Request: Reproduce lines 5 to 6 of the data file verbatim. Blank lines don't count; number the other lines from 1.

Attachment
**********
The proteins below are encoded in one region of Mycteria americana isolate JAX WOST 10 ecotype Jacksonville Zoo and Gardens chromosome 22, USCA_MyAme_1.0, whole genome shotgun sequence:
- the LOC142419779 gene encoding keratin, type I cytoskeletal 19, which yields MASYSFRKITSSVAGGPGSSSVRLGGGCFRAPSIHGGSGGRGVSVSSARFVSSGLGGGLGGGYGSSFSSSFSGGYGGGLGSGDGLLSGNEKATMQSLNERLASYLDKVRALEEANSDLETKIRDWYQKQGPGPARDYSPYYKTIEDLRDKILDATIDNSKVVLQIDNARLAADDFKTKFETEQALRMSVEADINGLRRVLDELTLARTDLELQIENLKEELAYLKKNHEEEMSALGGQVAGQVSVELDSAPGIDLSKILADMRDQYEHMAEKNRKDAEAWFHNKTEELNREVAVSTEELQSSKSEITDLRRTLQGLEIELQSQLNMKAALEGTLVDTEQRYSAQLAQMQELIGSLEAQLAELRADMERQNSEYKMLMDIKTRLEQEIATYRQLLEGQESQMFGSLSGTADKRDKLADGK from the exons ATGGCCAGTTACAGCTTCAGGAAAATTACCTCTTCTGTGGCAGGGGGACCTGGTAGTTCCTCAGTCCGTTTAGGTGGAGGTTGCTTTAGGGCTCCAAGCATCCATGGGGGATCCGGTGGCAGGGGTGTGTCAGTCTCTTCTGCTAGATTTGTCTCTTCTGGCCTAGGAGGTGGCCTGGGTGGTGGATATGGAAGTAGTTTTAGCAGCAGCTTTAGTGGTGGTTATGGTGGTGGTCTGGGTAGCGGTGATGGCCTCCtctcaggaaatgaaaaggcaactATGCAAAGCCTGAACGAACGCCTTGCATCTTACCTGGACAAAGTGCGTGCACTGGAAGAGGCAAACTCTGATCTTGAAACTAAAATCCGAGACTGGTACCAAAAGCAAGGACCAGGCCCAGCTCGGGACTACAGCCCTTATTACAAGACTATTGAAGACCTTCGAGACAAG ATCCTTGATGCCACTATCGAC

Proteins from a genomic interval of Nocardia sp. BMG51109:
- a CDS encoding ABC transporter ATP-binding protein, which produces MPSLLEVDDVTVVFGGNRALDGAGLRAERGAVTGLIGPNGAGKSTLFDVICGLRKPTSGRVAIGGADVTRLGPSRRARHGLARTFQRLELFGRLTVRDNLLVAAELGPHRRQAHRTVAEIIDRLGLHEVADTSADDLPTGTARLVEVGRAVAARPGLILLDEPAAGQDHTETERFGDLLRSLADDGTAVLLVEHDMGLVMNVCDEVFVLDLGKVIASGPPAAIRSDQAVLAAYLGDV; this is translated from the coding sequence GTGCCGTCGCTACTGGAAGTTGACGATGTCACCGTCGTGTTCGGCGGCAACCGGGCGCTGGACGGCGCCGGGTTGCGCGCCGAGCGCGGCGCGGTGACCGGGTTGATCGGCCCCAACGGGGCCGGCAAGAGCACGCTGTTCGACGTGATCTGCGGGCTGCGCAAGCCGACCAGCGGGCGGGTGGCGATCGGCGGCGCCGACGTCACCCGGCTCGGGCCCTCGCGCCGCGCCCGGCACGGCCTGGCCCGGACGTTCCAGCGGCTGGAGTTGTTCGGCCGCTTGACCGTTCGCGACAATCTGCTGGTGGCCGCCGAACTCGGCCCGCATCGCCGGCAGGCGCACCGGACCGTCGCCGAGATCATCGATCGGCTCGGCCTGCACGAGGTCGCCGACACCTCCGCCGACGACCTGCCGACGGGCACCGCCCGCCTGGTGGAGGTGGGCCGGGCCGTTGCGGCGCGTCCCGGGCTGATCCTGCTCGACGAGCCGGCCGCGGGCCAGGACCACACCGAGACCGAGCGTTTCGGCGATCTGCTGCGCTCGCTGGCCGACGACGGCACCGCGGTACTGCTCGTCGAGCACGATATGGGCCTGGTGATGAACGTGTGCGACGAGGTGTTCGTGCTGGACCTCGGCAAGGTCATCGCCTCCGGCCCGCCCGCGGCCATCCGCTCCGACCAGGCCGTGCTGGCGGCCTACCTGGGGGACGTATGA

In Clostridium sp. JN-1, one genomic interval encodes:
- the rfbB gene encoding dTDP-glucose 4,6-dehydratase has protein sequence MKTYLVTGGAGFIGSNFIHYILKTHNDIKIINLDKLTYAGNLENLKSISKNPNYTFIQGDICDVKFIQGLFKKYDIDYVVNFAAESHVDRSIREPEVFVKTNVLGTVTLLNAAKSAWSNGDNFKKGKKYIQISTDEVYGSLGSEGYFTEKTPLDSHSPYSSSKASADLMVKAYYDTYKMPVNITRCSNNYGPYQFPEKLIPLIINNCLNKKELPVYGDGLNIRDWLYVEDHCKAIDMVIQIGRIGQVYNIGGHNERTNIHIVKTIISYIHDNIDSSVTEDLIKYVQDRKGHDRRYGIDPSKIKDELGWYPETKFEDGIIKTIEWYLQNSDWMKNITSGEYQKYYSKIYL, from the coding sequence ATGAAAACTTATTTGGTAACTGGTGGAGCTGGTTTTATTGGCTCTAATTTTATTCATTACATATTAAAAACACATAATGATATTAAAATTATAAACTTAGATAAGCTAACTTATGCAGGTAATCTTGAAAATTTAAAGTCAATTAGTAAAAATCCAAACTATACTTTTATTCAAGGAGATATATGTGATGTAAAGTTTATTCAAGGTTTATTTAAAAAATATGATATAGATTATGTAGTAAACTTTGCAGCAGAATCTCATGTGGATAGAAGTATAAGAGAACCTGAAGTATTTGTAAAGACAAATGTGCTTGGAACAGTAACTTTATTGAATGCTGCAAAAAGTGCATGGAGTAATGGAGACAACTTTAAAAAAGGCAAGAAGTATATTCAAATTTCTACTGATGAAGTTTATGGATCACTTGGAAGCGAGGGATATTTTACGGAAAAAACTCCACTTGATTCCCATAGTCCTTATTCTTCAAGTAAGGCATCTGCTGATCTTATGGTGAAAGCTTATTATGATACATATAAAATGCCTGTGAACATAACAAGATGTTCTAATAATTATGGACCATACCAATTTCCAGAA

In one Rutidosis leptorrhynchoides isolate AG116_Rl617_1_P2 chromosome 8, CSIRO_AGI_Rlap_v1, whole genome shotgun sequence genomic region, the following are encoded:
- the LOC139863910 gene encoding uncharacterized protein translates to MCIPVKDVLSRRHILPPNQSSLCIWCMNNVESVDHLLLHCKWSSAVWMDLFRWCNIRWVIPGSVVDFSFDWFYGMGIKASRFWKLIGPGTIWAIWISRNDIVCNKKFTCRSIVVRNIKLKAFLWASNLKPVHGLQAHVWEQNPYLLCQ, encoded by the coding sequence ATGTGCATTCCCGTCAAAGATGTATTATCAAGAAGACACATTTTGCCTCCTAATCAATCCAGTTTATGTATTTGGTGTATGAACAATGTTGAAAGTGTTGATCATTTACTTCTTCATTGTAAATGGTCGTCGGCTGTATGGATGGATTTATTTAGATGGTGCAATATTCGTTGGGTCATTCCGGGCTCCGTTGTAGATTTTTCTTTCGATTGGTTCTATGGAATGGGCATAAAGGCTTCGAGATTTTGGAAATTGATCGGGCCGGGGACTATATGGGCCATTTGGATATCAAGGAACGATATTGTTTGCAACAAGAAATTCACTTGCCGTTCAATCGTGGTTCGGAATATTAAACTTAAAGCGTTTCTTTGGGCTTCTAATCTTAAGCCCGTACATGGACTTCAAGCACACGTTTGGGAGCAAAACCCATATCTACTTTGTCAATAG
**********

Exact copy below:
In Clostridium sp. JN-1, one genomic interval encodes:
- the rfbB gene encoding dTDP-glucose 4,6-dehydratase has protein sequence MKTYLVTGGAGFIGSNFIHYILKTHNDIKIINLDKLTYAGNLENLKSISKNPNYTFIQGDICDVKFIQGLFKKYDIDYVVNFAAESHVDRSIREPEVFVKTNVLGTVTLLNAAKSAWSNGDNFKKGKKYIQISTDEVYGSLGSEGYFTEKTPLDSHSPYSSSKASADLMVKAYYDTYKMPVNITRCSNNYGPYQFPEKLIPLIINNCLNKKELPVYGDGLNIRDWLYVEDHCKAIDMVIQIGRIGQVYNIGGHNERTNIHIVKTIISYIHDNIDSSVTEDLIKYVQDRKGHDRRYGIDPSKIKDELGWYPETKFEDGIIKTIEWYLQNSDWMKNITSGEYQKYYSKIYL, from the coding sequence ATGAAAACTTATTTGGTAACTGGTGGAGCTGGTTTTATTGGCTCTAATTTTATTCATTACATATTAAAAACACATAATGATATTAAAATTATAAACTTAGATAAGCTAACTTATGCAGGTAATCTTGAAAATTTAAAGTCAATTAGTAAAAATCCAAACTATACTTTTATTCAAGGAGATATATGTGATGTAAAGTTTATTCAAGGTTTATTTAAAAAATATGATATAGATTATGTAGTAAACTTTGCAGCAGAATCTCATGTGGATAGAAGTATAAGAGAACCTGAAGTATTTGTAAAGACAAATGTGCTTGGAACAGTAACTTTATTGAATGCTGCAAAAAGTGCATGGAGTAATGGAGACAACTTTAAAAAAGGCAAGAAGTATATTCAAATTTCTACTGATGAAGTTTATGGATCACTTGGAAGCGAGGGATATTTTACGGAAAAAACTCCACTTGATTCCCATAGTCCTTATTCTTCAAGTAAGGCATCTGCTGATCTTATGGTGAAAGCTTATTATGATACATATAAAATGCCTGTGAACATAACAAGATGTTCTAATAATTATGGACCATACCAATTTCCAGAA